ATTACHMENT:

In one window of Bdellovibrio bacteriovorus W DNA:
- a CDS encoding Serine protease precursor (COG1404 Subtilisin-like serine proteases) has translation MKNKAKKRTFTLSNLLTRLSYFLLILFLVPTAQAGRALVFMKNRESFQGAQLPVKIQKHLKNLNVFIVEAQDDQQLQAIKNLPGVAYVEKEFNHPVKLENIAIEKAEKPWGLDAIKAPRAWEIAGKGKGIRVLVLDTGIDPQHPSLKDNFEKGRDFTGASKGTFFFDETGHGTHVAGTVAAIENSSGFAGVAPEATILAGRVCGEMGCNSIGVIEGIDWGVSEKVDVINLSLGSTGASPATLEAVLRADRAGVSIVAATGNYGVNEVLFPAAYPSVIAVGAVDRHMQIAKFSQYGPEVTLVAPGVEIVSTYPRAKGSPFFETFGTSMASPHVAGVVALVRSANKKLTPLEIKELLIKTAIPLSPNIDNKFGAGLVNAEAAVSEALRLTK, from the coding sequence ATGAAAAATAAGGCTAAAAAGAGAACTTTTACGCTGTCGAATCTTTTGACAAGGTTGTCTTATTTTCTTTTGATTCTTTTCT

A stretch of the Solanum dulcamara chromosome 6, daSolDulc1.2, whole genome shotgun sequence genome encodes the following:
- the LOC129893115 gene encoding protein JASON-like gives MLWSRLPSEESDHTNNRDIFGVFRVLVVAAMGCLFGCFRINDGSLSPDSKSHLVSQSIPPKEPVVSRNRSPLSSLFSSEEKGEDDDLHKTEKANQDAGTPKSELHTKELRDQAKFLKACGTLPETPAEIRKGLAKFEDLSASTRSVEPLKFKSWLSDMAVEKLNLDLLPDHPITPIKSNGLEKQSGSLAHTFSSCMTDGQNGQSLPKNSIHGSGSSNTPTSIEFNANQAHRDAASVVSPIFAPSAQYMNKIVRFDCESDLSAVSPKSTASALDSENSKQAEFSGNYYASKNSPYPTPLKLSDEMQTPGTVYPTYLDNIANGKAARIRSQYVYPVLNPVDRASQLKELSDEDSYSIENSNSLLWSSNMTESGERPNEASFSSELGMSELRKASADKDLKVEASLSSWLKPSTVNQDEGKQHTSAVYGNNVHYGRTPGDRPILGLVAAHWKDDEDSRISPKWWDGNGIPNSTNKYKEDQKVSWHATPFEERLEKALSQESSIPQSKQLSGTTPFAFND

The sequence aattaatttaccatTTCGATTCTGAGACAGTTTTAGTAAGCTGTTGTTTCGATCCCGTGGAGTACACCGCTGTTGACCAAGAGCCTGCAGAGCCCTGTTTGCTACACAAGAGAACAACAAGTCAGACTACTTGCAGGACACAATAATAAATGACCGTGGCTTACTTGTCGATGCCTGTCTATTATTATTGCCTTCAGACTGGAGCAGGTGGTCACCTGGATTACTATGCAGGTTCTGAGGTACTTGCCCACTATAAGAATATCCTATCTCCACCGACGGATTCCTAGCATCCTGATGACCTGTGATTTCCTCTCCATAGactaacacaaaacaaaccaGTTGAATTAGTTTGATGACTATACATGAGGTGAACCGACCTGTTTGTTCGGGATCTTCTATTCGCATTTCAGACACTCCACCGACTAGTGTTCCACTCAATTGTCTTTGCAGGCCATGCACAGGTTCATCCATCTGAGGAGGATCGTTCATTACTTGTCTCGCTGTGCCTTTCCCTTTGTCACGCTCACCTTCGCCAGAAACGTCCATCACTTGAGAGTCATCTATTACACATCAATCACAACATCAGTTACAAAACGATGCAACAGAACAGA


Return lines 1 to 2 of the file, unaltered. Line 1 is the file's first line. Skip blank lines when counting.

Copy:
In one window of Bdellovibrio bacteriovorus W DNA:
- a CDS encoding Serine protease precursor (COG1404 Subtilisin-like serine proteases) has translation MKNKAKKRTFTLSNLLTRLSYFLLILFLVPTAQAGRALVFMKNRESFQGAQLPVKIQKHLKNLNVFIVEAQDDQQLQAIKNLPGVAYVEKEFNHPVKLENIAIEKAEKPWGLDAIKAPRAWEIAGKGKGIRVLVLDTGIDPQHPSLKDNFEKGRDFTGASKGTFFFDETGHGTHVAGTVAAIENSSGFAGVAPEATILAGRVCGEMGCNSIGVIEGIDWGVSEKVDVINLSLGSTGASPATLEAVLRADRAGVSIVAATGNYGVNEVLFPAAYPSVIAVGAVDRHMQIAKFSQYGPEVTLVAPGVEIVSTYPRAKGSPFFETFGTSMASPHVAGVVALVRSANKKLTPLEIKELLIKTAIPLSPNIDNKFGAGLVNAEAAVSEALRLTK, from the coding sequence ATGAAAAATAAGGCTAAAAAGAGAACTTTTACGCTGTCGAATCTTTTGACAAGGTTGTCTTATTTTCTTTTGATTCTTTTCT